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#6 2019-06-12 01:52:23

Copper36
Member
Registered: 2018-11-27
Posts: 12  

Re: Installation keeping old /home

Thanks a lot!
Do I understand it correctly that the default user ID for a new ASCII installation is 1000 and I do not need to double-check it?

Last edited by Copper36 (2019-06-12 01:52:44)

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#7 2019-06-12 02:45:28

czeekaj
Member
Registered: 2019-06-12
Posts: 16  

Re: Installation keeping old /home

Apparently experimental.
I've used it many times without fail now.

When you do make a separate home partition, the partition which contains your old home folder must not get wiped. You must have your old user accounts home directory in the root of the partition.

Only issue I have had is when transitioning. If you make a new user name. On the log in screen, if you enter your password right it will try to log in than keep you at the log in. So if that happens log in as root.
Change the directory name to your user name and you should be good to go.

I found it easy if you already separated root and home partitions. Made it work very smoothly if you reuse your user name as well. Just make sure you point the installer to the right partition and it won't wipe it smile.

I don't know much  about having multiple users and different IDs so maybe it might not work properly across a different distribution. Although, your data won't get wiped. Although, I imagine on an lukscrypt it wouldn't be so simple smile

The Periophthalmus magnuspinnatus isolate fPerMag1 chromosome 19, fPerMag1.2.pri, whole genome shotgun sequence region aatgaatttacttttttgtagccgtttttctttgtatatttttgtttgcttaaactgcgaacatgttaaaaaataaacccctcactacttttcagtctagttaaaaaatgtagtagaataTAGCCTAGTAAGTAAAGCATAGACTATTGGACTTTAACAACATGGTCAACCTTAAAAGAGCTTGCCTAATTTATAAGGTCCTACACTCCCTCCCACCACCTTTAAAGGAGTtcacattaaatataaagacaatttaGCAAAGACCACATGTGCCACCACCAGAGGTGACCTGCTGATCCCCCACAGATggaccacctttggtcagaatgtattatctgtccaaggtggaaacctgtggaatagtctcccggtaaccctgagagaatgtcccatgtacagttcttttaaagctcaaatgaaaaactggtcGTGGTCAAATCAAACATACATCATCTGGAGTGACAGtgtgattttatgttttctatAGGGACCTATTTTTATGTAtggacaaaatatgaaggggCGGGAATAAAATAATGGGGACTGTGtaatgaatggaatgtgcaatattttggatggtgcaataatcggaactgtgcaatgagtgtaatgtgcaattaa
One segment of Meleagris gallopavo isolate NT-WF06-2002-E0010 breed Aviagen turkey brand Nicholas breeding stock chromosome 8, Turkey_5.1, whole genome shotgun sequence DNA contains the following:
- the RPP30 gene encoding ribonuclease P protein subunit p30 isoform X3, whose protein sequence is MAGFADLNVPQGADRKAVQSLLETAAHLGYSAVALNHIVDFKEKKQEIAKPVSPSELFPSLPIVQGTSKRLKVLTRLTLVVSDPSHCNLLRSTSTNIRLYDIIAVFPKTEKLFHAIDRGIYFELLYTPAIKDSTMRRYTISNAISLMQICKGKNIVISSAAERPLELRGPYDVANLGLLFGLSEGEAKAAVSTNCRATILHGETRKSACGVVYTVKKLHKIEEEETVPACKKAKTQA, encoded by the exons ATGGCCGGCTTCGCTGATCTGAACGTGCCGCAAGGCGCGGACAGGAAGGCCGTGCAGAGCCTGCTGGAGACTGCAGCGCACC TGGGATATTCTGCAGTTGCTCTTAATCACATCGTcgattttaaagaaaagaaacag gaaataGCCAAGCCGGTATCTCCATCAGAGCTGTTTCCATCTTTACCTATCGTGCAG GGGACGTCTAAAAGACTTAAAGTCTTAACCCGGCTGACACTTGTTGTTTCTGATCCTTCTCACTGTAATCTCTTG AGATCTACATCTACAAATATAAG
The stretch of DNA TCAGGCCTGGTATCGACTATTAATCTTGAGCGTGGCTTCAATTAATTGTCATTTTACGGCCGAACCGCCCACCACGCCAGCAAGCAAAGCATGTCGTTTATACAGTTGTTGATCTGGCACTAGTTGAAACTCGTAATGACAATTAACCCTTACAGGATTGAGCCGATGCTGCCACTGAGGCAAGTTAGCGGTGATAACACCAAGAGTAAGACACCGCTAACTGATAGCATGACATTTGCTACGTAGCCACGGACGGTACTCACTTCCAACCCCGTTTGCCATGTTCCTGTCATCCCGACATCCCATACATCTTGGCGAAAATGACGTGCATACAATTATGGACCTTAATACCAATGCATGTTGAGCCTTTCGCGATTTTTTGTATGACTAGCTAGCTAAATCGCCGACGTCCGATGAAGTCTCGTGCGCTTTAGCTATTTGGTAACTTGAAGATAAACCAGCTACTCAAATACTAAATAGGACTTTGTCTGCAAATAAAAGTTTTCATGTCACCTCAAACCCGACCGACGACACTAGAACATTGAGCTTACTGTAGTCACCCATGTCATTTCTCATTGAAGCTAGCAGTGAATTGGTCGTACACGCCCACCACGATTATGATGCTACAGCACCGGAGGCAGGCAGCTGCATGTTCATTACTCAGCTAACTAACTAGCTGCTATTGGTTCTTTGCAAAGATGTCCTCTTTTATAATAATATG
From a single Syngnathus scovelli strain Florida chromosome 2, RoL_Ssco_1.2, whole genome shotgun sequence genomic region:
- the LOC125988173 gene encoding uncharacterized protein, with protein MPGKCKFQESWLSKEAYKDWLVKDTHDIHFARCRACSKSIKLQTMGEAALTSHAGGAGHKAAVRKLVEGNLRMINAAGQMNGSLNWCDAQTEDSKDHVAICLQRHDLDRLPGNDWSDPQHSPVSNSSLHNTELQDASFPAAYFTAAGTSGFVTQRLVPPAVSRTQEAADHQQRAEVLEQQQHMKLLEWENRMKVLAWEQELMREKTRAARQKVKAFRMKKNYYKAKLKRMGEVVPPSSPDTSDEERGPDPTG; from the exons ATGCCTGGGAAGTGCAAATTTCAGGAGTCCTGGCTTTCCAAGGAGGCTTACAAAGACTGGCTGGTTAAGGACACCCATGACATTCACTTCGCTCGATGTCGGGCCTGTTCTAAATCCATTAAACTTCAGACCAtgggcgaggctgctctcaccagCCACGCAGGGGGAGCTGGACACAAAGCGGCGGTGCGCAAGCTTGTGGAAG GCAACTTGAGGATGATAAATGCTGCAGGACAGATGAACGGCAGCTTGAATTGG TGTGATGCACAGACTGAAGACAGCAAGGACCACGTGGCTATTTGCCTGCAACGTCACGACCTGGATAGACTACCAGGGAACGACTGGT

Last edited by czeekaj (2019-06-12 02:49:37)

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#8 2019-06-12 08:48:08

Andre4freedom
Member
Registered: 2017-11-15
Posts: 20  

Re: Installation keeping old /home

A general advise:
1. All-ways keep /home on its own partition, NOT in the root filesystem.
2. Do a backup of /home anyway, regularly and to multiple media.
3. Keep a record of the UID & GID of your users (grep [username] /etc/passwd)
4. This conditions met, it's safe to upgrade, re-install or change to a new system
-- While in the installer:
-- Do NOT format the /home partition, but re-use and connect it to the /home mountpoint
-- Choose a generic username like linuxadmin or so for admin tasks (becomes UID 1000 usually)
-- If your regular user has already UID 1000, then create yourusername in the install program with your username
-- If your UID is other than 1000: after the installation as root:
     # useradd -u XXXX - g YYYY -s /bin/bash -c "some description" [yourusername]
        (don't add the -m option!!)
     # usermod -a -G sudo [yourusername]
     # passwd [yourusername]

5. If everything is followed, the newly re-used user will have all file permission and user-properties as before.
6. Check if you need to add the user to the sudo or wheel group

This way I have easily changed even a distro. Some headaches may occur if the GRUB2 handles MBR or GPT disks not the same way as before. It occurred to me when re-installing Devuan Beowulf over an Ascii installation, I had to re-install Ascii on one computer, but not on the other (BIOS-differences)